By Karen Skelton
When I go to vote, my Plus 1 is my niece Georgia Henry. She’s 23, fabulous, and sometimes too busy to think about voting. She’s also moved to midtown, Sacramento and may not know where her voting place is.
I think of her because young people are the pipeline to our future ability to exercise democracy the way it was meant to be—full engagement by diverse people committed to a government that works on behalf of the people. But a lot of times young people are turned off by the negative tone of campaigns, or the belief that their vote doesn’t matter.
I’ve worked on 5 presidential campaigns and have been a field organizer in dozens of states in the United States. I worked on the recount election in Florida after the 2000 presidential vote between Al Gore and George Bush. I know that every vote matters. Each one. So, when I go to vote this November, I am going to invite Georgia to go with me, so she can matter as much at the ballot box as she does in our lives.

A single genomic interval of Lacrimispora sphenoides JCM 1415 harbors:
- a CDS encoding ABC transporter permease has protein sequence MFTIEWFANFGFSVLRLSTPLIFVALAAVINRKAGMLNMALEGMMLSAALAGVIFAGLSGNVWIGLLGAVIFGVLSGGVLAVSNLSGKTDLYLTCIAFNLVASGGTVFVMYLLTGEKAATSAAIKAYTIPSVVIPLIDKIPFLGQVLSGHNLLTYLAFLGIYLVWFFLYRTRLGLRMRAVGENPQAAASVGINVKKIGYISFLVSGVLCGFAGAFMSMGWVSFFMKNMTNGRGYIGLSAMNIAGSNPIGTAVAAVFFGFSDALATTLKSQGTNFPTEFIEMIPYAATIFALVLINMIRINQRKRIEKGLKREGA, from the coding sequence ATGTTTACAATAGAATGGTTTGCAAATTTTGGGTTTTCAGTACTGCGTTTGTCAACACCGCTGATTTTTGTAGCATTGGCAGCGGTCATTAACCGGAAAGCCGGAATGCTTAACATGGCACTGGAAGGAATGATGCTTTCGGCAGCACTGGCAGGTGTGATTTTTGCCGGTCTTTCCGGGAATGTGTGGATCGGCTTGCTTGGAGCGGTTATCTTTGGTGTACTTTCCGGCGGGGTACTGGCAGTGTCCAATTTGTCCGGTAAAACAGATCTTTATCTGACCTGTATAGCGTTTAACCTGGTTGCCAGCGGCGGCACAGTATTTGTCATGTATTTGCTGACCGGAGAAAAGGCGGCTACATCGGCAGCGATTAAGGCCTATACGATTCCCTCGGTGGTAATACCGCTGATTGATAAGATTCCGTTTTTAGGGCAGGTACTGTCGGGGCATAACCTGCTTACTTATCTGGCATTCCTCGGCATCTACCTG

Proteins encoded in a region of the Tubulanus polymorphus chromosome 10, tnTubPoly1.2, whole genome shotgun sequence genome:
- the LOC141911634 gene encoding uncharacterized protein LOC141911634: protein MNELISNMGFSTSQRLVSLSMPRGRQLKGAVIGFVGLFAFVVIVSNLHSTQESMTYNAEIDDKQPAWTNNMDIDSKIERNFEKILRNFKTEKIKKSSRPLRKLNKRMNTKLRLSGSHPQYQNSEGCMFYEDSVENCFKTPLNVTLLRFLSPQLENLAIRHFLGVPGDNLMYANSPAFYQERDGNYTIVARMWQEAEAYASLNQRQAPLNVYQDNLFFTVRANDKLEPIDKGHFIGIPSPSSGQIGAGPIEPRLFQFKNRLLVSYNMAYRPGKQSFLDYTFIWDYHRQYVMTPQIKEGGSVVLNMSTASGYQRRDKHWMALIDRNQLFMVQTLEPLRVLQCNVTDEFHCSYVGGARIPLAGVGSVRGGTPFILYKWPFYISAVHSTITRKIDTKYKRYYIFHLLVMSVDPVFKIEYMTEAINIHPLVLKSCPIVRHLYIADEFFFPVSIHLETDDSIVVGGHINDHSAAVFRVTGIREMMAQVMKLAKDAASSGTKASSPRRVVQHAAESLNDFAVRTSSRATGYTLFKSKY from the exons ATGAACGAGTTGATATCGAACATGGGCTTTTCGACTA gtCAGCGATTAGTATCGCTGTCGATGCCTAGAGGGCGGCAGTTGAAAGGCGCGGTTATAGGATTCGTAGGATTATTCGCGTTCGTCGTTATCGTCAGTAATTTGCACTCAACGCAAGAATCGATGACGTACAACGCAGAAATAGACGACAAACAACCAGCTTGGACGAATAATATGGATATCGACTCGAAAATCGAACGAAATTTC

Karen Skelton is founder and president of Skelton Strategies, a political and cultural strategy firm based in California. She is an award-winning political strategist, lawyer, and author. For seven years she was the co-executive producer of Maria Shriver’s Women’s Conference and CEO and managing editor of The Shriver Report. She served for a decade as the managing partner of the California practice of the Dewey Square Group, a national public affairs firm. Before that, she was a prosecutor for the U.S. Department of Justice, a political advisor in the Clinton White House, and a staffer for five presidential campaigns.